Razzia Feroz and Her Work: A Pioneer of Art in Pakistan

By | October 21, 2017

It was only the seventh year since the Fine Arts Department was founded at the University of the Punjab Lahore, when it cradled the first generation of Pakistani artists on a serious academic level after the independence in 1947.

The atmosphere was outlandish after the nine decades of monarchic British rule and the Lahore, a crucible of various cultures and ethnicities, was a city of opportunities for the young Muslim men and women in terms of work and education. The Fine Arts Department which once was crowded mostly by the Hindu and Christian girls, then started to entertain the Muslim girl-students. In those years, Anna Molka Ahmad, the British born and educated young artist and academician, was striving to strengthen the foundations of the academic art in Pakistan. Anna Molka was trying hard to promote various techniques and genre of the western in the visual culture where Miniature painting had been a popular artistic forte.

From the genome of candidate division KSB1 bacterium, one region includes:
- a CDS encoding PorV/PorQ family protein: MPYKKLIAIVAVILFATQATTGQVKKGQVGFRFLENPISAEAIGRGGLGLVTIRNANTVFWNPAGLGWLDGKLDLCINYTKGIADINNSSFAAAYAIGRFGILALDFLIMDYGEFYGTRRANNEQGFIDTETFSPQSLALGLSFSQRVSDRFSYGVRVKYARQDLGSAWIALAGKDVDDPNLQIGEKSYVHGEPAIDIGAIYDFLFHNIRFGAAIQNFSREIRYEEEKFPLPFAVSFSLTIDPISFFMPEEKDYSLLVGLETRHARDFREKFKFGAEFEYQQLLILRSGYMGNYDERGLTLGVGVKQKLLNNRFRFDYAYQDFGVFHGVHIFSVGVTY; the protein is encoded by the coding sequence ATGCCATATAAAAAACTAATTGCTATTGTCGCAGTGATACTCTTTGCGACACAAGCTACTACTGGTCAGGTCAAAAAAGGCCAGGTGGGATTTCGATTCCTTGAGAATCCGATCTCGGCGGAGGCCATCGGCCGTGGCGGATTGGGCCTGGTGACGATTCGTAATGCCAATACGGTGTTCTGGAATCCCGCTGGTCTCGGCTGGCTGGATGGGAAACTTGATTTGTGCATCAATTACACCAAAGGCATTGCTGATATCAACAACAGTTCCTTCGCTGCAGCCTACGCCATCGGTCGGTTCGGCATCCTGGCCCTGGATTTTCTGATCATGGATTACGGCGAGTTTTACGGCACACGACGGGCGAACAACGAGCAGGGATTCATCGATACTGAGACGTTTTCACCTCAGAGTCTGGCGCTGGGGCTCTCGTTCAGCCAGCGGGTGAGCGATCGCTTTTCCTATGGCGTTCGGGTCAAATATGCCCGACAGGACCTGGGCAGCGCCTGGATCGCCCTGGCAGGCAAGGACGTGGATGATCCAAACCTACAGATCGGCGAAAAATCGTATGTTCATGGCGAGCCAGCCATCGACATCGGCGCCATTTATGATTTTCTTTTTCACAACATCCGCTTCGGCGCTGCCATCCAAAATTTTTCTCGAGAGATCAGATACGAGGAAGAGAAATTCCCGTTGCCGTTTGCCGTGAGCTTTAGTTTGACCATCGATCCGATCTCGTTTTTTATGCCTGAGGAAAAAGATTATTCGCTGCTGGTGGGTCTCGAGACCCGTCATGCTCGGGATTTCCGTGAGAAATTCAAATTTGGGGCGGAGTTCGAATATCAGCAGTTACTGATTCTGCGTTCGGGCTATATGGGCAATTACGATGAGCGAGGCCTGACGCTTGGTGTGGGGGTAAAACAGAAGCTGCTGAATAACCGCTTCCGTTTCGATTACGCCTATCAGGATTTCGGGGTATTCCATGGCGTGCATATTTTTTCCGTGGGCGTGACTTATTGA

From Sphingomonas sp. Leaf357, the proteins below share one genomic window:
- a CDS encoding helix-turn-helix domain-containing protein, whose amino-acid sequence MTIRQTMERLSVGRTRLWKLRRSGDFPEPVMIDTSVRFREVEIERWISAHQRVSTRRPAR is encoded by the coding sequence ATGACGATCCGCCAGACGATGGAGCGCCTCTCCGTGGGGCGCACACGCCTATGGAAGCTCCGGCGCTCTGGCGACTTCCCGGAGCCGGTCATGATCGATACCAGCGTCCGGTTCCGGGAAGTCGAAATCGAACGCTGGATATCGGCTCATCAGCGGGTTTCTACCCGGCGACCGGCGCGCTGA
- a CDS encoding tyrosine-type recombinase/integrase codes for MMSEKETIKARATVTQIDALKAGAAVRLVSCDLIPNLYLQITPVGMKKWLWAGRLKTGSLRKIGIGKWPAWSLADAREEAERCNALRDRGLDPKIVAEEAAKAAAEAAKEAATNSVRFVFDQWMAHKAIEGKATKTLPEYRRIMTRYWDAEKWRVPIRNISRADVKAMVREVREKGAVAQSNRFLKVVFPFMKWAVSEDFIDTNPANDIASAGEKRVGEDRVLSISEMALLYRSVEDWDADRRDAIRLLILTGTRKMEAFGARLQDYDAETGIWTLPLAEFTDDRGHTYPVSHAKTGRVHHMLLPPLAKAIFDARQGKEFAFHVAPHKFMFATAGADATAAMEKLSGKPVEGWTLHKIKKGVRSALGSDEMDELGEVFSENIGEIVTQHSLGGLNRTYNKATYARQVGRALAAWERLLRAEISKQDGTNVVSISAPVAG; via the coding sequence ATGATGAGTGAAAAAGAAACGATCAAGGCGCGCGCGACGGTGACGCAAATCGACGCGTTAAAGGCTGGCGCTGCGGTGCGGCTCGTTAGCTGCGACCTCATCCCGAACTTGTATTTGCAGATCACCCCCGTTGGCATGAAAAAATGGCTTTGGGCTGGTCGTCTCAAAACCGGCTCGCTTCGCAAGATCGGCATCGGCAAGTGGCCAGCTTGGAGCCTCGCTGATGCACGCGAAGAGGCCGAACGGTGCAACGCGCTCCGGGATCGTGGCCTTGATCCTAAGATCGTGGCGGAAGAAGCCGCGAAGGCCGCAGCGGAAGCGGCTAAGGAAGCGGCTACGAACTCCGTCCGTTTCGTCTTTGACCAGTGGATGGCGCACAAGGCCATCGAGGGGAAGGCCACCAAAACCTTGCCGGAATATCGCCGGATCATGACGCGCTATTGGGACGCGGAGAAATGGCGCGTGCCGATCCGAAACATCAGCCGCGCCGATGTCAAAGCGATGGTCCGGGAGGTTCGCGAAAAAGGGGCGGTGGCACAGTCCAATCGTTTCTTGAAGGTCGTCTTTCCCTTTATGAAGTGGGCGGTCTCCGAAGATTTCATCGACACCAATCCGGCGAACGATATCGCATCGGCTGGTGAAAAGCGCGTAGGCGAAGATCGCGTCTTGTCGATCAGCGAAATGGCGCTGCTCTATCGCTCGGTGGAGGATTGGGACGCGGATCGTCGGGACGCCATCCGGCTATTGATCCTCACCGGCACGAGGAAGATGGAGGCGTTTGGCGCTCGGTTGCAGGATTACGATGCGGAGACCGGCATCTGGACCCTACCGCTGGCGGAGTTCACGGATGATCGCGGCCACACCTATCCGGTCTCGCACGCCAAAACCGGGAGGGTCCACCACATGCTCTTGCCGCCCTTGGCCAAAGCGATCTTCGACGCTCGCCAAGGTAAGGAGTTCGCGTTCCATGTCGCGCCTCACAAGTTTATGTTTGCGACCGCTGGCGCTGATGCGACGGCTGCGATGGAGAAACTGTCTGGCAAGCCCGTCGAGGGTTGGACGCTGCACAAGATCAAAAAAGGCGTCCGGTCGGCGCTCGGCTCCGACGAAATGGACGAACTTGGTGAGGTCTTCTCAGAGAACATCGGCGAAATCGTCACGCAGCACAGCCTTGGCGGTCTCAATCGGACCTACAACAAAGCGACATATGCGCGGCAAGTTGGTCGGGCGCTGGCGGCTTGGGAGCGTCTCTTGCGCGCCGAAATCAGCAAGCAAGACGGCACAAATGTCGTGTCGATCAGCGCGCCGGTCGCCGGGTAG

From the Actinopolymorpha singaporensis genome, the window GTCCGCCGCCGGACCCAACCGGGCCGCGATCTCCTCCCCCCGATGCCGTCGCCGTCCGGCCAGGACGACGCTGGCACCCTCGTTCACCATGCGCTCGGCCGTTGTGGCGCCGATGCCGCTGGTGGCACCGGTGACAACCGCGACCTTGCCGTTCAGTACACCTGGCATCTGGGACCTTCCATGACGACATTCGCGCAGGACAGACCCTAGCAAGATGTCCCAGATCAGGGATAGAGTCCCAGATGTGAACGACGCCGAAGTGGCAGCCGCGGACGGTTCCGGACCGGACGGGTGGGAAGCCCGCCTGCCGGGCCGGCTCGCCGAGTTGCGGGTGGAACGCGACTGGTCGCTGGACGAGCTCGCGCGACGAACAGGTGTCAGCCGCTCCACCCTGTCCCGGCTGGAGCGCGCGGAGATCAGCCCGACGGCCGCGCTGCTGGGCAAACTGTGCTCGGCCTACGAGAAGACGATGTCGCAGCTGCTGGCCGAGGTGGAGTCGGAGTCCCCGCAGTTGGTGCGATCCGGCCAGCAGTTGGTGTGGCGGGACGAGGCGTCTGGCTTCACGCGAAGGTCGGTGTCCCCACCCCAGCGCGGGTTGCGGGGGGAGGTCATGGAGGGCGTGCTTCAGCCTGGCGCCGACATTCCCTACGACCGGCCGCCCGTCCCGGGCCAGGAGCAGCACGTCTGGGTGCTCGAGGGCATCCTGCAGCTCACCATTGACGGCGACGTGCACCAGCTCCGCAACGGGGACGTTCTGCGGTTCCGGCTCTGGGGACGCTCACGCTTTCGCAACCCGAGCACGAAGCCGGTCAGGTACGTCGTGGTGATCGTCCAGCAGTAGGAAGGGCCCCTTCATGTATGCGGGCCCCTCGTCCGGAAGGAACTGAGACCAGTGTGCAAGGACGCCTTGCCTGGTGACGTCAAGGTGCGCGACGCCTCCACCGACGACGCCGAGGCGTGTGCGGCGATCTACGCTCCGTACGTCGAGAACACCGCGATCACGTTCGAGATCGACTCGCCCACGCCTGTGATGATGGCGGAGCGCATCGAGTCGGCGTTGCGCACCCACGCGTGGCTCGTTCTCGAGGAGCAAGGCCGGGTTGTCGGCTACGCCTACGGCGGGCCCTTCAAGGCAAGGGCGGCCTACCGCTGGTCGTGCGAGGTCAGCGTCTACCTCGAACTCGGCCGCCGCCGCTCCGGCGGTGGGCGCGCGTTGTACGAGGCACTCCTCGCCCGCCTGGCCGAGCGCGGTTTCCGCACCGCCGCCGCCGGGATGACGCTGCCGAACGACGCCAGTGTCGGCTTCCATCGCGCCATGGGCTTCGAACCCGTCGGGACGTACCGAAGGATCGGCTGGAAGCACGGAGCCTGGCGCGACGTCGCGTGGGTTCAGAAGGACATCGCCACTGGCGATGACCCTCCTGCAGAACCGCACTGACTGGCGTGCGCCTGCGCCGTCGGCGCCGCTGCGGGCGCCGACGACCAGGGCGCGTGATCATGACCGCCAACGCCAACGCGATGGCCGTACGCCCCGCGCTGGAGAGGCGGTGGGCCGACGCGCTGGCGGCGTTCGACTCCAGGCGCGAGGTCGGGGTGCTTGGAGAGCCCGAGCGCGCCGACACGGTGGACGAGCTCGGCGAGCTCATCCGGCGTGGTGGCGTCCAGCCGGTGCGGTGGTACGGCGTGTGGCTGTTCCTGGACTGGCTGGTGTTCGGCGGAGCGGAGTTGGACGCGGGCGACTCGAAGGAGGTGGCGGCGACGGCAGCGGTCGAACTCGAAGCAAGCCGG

In  he first Muslim teacher Mrs. Anwar Afzal joined this department to stand by the lone efforts of Anna Molka Ahmad. Later, Zakkia Malik Sheikh, Naseem Hafeez Qazi and Razzia Feroz also served this institution as teachers to evolve and assimilate the western canon of aesthetics with the local convention. This became a very critical period in the visual doctrine of Lahore, which was to shape the future visual idiom of art in Pakistan.

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